Macroeconomics: Patience will be required in 2023
‘A look ahead to 2023’ download our full report below
Global investment markets start the New Year at a pivotal stage within the economic cycle. Many economies are transitioning from slowdown towards inevitable recession.
We say ‘inevitable’ for two reasons: a historically swift rate of monetary policy tightening is a key actor underpinning this recession and a textbook countercyclical monetary policy response to deteriorating economic conditions is not on the cards. Central banks will not ride to the rescue as they attempt to head off escalating inflationary risks.
Through the latter half of 2022 investors have quite rightly been pre-occupied with the effects upon market levels from this central bank policy tightening phase. Now is the time to start thinking about when the light at the end of the tunnel comes into focus.
We think the following conditions will have to be met before we get constructive on risk.
1. It will need to be clear that inflation has peaked
We think that it will be in Q1 before there is substantial and clear evidence that core inflation has peaked sequentially in the US, the UK, and continental Europe. Thereafter, a downward trajectory can be sustained; base effects will be helpful and decreasing realised inflation should stabilise expectations. In saying this we are mindful of the tightness of the labour market and deteriorating productivity growth, which we think could keep inflation higher than it has been in past cycles.
There are structural shifts underway too, including de-globalisation, demographics, and the green energy transition, which will keep inflationary pressures more elevated than before.Shweta Singh, Senior Economist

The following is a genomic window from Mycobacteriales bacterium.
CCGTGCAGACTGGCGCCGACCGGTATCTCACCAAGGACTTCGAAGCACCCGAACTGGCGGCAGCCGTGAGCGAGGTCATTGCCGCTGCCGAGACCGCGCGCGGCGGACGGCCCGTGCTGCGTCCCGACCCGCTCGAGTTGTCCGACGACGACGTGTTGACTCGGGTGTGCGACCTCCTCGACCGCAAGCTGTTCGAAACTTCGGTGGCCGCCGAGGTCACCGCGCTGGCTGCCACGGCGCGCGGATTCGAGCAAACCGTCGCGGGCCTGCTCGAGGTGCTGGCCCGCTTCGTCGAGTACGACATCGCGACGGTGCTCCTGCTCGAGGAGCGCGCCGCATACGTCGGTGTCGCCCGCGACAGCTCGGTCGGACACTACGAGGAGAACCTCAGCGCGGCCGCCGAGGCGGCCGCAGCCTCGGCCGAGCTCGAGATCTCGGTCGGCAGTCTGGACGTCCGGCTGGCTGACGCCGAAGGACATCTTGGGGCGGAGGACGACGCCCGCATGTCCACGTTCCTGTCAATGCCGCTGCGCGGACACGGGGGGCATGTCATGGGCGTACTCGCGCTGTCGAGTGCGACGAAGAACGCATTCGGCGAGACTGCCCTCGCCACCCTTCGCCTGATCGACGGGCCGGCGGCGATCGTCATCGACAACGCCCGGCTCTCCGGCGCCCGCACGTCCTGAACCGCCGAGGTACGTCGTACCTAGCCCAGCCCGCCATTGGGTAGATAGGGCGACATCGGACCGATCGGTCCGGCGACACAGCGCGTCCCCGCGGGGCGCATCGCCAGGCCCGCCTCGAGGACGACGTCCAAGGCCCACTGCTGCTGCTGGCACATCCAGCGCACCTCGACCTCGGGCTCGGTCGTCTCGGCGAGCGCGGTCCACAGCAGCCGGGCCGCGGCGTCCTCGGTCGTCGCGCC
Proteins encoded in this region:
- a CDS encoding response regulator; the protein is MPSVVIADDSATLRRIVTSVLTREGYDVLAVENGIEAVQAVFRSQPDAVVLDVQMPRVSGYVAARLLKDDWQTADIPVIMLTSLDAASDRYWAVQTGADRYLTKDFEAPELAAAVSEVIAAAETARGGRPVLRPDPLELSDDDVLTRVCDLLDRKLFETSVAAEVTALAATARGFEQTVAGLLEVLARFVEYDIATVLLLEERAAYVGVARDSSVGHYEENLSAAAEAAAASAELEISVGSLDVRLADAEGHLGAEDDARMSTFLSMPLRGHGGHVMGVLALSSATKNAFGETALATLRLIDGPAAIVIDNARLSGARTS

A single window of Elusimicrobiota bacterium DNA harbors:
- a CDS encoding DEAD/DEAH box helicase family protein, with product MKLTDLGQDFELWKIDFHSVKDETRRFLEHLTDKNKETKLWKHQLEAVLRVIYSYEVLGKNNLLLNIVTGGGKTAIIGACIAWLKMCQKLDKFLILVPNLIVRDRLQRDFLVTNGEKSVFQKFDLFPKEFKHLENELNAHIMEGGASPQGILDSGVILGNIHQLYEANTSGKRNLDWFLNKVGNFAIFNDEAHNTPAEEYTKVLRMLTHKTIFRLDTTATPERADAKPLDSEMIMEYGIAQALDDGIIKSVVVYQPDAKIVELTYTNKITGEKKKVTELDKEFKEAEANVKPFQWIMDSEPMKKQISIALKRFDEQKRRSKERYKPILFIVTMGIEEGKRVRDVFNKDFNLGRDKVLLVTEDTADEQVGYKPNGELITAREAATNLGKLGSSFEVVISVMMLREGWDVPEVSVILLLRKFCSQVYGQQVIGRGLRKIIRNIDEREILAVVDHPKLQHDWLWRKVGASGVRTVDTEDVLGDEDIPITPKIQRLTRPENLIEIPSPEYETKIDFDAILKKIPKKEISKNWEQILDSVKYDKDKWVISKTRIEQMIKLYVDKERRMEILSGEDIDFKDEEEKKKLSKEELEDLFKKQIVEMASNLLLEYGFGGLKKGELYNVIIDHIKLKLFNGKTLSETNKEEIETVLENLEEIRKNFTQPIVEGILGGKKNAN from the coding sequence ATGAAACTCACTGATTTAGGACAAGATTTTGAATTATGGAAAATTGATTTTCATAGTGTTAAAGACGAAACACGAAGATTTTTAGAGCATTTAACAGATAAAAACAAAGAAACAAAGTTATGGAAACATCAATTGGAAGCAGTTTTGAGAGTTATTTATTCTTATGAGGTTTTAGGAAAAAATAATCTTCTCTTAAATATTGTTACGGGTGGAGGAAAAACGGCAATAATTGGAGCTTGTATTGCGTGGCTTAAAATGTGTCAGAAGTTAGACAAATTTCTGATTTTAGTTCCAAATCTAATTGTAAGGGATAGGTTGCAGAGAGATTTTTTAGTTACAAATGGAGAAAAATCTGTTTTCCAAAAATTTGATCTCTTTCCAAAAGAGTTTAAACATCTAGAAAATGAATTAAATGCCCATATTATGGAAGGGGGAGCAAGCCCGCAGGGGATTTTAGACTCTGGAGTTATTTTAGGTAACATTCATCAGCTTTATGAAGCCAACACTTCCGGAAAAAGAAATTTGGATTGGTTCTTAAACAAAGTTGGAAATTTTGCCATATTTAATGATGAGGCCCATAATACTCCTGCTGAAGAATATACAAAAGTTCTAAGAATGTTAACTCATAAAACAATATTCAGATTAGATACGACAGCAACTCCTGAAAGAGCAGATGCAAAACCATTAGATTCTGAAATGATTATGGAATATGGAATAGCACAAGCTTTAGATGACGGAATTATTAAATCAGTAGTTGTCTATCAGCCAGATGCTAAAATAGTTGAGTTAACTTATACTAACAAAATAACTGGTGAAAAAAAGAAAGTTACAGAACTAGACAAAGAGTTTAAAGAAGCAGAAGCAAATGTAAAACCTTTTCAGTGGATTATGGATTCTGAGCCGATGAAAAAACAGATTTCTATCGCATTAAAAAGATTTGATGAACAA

In Europe, the inflation dynamics present themselves augmented by higher energy prices due to the Russia-Ukraine war. But, absent a renewed energy shock, European inflation will also slow next year. Evidence of this improvement will come through a little later than will be seen in the US.
2. Central banks terminal rates will need to be established
We won’t have to wait until the last policy rate hike is actually put in place as long as expectations of where terminal rates lie and the duration for which they remain at those levels are properly discounted. Again, we think that this could be a Q1 event.
3. Earnings expectations should reflect recession risks
Earnings downgrades are underway, but the revisions do not yet reflect the sharp slowdown and decline in economic activity that we expect over the coming quarters. When falling inflation is established, the risks of a further increase in the discount rate is diminished, and earnings revisions are downgraded sufficiently, the stage may be set for stronger market performance from both equities and government bonds. The positive correlation between equity and bond markets – an effect that has been so damaging in 2022 – will stay in place but, this time, it can
be while both markets are generating positive returns.
Over the full year, 2023 promises to be a better year than 2022 proved to be. However, you might have to be patient at the start of the year. Crucially, with inflation remaining structurally higher than before, limiting monetary policy pivot and the growth rate staying below the potential rate of expansion, the room for sustained positive returns may be limited.
A look ahead to 2023
A year of reflection, consolidation and recasting strategies.
A look ahead to 2023
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